Cosco Shipping Lines was able to contain the damage from last week’s cyber attack to its operations in the Americas, but even in the United States, Canada, and South America cargo handling at its marine terminals was largely unaffected because Cosco isolated its internal networks across its global operations.
“There is reason to think that Cosco was aware of what happened to Maersk and they took steps to minimize their risk. They didn’t have everything on one server,” said Susan Kohn Ross, a Los Angeles attorney who specializes in cyber security.
Cosco on Monday notified its customers that the cyber attack, which occurred on July 24 and caused a failure in its networks in the United States, Canada, Panama, Argentina, Brazil, Peru, Chile, and Uruguay, was over. “All of the areas have been totally recovered,” Cosco stated in a Q&A document. The notice included specific instructions for submitting cargo booking requests, booking confirmations, and booking amendments, as well as shipping procedures such as bill of lading instructions, cargo tracking, arrival notices, and the pick up of empty containers. Most of the procedures had returned to normal, with a few changes.
The relatively manageable impact of the cyber attack on Cosco followed, by less than a year, a more extensive attack on the Maersk Group that the company stated cost it $300 million in its global operations and lasted for more than two weeks. The NotPetya virus forced Maersk to shut down all communications with its customers and within the company, and affected not only Maersk Line but also APM Terminals and the freight forwarder Damco.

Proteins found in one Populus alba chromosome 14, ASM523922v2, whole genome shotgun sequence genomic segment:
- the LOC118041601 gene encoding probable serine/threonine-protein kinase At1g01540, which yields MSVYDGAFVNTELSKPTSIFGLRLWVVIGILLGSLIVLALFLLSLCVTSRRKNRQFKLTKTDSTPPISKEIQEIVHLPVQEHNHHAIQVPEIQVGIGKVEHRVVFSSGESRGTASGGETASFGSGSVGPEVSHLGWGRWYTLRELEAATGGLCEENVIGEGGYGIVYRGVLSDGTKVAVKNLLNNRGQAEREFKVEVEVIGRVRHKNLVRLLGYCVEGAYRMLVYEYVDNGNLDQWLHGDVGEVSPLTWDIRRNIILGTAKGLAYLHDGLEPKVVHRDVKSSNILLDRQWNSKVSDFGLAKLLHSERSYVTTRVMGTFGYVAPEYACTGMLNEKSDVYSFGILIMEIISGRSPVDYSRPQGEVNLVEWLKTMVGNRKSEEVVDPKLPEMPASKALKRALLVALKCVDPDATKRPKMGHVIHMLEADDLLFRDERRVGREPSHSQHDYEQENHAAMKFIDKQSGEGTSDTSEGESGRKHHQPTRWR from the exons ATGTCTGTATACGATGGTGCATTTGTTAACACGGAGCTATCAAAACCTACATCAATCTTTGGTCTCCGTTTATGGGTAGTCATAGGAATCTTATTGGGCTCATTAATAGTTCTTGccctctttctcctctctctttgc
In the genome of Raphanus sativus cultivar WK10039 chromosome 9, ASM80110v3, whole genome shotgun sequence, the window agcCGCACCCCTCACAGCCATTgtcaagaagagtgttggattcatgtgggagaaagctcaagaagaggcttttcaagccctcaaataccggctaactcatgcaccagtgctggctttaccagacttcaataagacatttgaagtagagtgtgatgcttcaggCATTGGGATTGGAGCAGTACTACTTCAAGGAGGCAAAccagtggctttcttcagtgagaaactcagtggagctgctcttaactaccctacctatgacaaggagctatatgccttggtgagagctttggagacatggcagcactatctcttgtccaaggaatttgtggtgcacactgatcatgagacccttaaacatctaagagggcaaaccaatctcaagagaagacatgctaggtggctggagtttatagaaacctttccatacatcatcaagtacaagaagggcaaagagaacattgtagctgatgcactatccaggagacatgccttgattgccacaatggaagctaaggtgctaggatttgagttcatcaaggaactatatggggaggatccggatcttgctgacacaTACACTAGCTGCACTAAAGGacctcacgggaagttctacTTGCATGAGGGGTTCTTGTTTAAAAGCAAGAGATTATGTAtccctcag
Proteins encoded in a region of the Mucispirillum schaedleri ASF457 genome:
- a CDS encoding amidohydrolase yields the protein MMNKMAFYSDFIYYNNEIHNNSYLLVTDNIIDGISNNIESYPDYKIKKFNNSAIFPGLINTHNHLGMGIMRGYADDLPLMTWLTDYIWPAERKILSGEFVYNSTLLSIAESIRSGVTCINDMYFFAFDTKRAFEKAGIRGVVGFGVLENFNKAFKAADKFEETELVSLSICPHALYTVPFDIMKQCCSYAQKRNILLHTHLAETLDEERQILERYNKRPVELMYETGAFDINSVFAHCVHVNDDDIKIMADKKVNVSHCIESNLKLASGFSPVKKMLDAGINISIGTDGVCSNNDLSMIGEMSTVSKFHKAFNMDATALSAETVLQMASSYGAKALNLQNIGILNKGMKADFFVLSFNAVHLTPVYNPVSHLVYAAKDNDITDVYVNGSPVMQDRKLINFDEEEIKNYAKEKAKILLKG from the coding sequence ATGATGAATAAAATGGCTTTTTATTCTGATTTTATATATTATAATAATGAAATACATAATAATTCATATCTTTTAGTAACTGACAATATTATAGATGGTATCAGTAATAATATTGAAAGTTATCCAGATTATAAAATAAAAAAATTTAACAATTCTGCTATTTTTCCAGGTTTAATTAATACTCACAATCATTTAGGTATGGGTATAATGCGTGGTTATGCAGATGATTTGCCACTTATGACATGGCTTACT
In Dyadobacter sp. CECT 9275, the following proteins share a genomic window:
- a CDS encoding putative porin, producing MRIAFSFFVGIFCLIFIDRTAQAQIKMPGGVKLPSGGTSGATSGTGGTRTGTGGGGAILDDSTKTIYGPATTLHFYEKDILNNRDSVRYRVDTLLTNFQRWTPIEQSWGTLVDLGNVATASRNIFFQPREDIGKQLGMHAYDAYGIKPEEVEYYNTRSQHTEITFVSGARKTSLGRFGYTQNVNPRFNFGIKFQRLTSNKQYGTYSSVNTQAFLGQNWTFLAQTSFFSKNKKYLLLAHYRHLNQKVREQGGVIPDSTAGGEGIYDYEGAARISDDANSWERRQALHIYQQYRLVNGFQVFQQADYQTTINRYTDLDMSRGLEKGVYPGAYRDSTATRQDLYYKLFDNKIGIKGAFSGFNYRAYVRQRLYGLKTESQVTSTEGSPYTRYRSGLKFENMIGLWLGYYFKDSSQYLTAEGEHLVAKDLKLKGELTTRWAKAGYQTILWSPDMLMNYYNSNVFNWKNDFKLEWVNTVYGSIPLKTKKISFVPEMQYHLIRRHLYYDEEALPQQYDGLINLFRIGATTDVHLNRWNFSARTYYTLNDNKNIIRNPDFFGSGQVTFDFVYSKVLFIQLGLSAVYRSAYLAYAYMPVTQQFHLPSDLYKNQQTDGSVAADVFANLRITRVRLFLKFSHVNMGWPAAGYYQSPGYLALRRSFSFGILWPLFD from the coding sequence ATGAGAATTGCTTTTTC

Maersk experienced vessel delays that pushed on-time reliability down from 74 percent to 55 percent. Although the impact on many of the terminals operated by its sister company APM was limited, the fully automated Maasvlatke II terminal in Rotterdam was shut down and could not accept vessel arrivals from June 29 to July 6, 2017.
Cosco commended for quick response, notifications to customers
Two days after the attack on Cosco, Itai Sela, CEO of Naval Dome, commended Cosco for its quick response and notifications to customers, although he told JOC.com sister publication Fairplay that the virus may have been dormant for some time, and it was possible that other shore and ship-based operations may have been breached. “We strongly recommend to whoever discovered the attack to thoroughly verify the breach has been contained and has not infected any ships in the Cosco fleet,” he said last week.
Terminal operators in the United States and Canada said last week that cargo handling continued without disruptions, although the process of communicating with customers and with Cosco was more time consuming because it was accomplished via emails and phone calls, rather than electronically through the Cosco network. Cosco established the “work-arounds” to prevent the virus from spreading.
Ross said that the cyber attacks last year on Maersk and last week on Cosco are a clear sign that others could occur because transportation logistics is a collection of many companies, and the industry requires a comprehensive plan of action. “There has to be a more sophisticated approach,” she said.
Contact Bill Mongelluzzo at firstname.lastname@example.org and follow him on Twitter: @billmongelluzzo.